I like nature, cats, board games and coffee among other things. Trudging through law school. Happiest at the movies.

The Department of Science and Technology has released a Scientific Social Responsibility Policy. The main aim is to transfer the benefits of science to meet societal needs. India will be the first country to implement such a policy.

In a bid to strengthen the connect of science and our society, India is positioning itself to be the first country in the world to implement a Scientific Social Responsibility (SSR) Policy. This policy will be analogous to the concept of Corporate Social Responsibility (CSR) – a management concept that integrates social and environmental concerns into their business and operations in order to achieve a balance of economic, environmental and social imperatives while living up to the expectations of stakeholders. Similarly, the SSR policy aims at providing better access to scientific knowledge to the general public and using the benefits of science to solve societal problems. The main ideology being that since most scientific research is performed with the help of taxpayer’s money, the scientific community has an obligation to ‘give back’ to society.

The Science and Engineering Research Board (SERB) is a premier organization, working under the Department of Science and Technology, for funding basic scientific research in the country. They have devised and have made available the draft of the innovative policy on their website for public inputs. Having built on earlier policies that include the Scientific Policy Resolution of 1958, Technology Policy Statement of 1983, Science and Technology Policy of 2003, and Science, Technology and Innovation Policy of 2013, the objectives of the policy include – to effectively utilize the R&D infrastructure and expertise of SERB grantee to benefit other S&T stakeholders and the society and to embed a participatory, inclusive and sustainable culture of social responsibility. The draft defines SSR as “the ethical obligation of knowledge workers in all fields of science and technology to voluntarily contribute their knowledge and resources to the widest spectrum of stakeholders in society, in a spirit of service and conscious reciprocity”. Individual scientists or knowledge workers will be required to devote at least 10 person-days of SSR per year for imparting scientific knowledge to society. It will also provide a mechanism of incentives for outreach activities and will give credit to knowledge workers/scientists for individual SSR activities in their annual performance appraisal and evaluation.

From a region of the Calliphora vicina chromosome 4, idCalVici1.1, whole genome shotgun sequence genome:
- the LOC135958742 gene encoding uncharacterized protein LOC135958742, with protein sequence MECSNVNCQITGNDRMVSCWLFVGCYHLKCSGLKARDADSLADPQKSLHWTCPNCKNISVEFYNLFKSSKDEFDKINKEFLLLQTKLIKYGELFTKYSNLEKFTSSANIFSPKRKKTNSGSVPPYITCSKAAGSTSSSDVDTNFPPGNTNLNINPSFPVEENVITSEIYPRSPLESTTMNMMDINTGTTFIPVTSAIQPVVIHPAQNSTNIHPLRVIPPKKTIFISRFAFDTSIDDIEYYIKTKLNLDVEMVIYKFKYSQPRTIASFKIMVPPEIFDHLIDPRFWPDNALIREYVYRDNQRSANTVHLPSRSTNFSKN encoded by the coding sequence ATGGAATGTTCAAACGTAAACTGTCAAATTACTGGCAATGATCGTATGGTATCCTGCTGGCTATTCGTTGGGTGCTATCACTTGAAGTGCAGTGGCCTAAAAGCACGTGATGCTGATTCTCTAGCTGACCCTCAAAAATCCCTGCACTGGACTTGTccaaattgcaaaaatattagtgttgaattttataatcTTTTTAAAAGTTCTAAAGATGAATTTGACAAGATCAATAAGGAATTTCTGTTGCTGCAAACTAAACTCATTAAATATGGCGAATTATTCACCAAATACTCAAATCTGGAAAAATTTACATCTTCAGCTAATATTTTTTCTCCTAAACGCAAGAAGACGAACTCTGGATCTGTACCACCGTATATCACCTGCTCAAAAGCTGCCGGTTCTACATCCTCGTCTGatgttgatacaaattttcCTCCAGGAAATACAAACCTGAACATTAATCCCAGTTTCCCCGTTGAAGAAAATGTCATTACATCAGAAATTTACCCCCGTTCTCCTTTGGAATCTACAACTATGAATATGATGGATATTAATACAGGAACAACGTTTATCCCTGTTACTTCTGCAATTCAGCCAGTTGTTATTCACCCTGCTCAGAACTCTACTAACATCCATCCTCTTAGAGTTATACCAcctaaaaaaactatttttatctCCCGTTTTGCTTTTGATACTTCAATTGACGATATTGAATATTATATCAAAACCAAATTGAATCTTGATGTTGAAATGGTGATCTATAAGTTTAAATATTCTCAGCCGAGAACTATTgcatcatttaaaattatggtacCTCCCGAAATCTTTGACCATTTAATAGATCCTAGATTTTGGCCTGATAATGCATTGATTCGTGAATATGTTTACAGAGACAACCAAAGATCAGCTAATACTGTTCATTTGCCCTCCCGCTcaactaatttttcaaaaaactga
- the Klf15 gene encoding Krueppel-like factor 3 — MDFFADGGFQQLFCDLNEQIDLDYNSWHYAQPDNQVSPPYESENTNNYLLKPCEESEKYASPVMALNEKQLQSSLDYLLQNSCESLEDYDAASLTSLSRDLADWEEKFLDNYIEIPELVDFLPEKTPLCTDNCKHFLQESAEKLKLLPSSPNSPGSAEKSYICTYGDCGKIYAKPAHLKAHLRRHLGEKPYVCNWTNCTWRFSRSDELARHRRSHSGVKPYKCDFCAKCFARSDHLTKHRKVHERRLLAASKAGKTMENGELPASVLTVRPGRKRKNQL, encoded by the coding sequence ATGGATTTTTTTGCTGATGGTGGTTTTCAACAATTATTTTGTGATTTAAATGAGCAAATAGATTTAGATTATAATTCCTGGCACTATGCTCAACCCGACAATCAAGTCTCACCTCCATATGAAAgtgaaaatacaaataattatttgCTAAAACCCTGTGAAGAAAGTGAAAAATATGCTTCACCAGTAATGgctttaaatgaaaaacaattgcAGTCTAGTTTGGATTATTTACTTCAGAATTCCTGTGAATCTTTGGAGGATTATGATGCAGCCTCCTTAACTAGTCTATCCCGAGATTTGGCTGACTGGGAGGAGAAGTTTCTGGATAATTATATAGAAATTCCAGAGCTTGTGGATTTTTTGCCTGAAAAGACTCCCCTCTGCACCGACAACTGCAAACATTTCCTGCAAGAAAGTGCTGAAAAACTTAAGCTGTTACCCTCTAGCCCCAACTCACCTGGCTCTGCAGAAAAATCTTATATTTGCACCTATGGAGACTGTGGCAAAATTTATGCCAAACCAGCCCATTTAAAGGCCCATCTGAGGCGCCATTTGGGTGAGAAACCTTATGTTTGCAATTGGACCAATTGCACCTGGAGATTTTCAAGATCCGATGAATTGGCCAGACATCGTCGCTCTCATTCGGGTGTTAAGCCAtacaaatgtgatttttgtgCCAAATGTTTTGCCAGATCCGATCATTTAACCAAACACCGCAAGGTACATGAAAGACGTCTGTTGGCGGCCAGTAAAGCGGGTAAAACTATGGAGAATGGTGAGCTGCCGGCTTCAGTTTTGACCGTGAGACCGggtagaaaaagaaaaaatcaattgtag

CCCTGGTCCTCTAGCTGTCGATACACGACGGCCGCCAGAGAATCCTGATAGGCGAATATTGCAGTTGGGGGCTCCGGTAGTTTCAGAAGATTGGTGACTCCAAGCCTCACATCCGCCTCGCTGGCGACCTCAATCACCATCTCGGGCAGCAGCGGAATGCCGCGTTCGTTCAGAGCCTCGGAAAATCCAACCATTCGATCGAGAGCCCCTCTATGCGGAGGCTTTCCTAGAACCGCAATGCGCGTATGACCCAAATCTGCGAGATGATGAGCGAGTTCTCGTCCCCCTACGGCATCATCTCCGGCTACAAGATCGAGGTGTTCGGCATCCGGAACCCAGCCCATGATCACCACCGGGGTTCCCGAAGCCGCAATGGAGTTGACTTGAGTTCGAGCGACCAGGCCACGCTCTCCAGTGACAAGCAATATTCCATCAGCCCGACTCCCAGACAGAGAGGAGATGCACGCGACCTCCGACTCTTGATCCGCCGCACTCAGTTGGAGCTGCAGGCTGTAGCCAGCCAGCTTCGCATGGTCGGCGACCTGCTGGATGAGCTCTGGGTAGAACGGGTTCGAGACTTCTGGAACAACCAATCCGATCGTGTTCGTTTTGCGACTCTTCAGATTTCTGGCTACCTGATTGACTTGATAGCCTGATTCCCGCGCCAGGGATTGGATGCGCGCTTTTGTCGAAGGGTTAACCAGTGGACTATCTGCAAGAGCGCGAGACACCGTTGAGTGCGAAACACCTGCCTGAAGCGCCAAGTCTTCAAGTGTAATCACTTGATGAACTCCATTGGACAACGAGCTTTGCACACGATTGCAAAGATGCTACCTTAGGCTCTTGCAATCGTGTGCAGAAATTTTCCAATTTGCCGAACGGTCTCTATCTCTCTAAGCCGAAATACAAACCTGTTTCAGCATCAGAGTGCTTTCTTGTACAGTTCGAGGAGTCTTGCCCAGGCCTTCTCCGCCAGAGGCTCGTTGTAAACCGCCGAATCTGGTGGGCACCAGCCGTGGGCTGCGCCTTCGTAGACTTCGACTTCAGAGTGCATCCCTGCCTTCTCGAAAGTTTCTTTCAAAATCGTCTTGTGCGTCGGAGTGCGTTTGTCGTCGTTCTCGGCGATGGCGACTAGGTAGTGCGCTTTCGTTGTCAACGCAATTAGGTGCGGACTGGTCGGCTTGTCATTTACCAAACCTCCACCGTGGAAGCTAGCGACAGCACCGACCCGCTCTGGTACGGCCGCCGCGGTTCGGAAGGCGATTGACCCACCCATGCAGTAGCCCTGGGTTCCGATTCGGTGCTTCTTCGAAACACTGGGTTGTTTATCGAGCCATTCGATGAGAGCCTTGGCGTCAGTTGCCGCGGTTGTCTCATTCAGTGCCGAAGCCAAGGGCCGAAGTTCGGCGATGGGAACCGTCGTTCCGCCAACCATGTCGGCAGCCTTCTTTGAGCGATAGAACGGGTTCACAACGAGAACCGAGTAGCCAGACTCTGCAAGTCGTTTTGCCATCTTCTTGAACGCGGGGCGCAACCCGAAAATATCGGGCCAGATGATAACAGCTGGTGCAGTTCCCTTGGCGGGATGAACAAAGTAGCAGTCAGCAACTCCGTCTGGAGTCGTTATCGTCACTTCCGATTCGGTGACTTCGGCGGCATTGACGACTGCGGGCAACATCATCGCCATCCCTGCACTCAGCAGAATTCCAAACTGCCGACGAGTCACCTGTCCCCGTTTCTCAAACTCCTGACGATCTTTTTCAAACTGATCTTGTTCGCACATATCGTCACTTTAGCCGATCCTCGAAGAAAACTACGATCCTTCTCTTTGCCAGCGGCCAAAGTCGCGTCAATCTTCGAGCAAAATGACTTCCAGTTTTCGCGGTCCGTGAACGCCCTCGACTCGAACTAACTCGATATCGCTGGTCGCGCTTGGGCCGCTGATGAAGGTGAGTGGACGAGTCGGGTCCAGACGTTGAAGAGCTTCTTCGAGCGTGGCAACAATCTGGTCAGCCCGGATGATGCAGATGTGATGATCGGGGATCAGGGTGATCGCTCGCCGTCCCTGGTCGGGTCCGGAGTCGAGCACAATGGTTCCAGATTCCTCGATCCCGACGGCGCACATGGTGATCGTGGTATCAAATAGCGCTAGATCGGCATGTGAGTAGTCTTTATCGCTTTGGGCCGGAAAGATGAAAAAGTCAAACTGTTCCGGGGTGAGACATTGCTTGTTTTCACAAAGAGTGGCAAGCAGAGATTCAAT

A forthcoming UN report has also stated that only science can help the world achieve sustainable development. The SSR policy seems to have been formulated at the right time. A national portal will be set up especially to implement this policy in order to take note of societal needs which requires scientific solutions and as a platform for reporting SSR activities.

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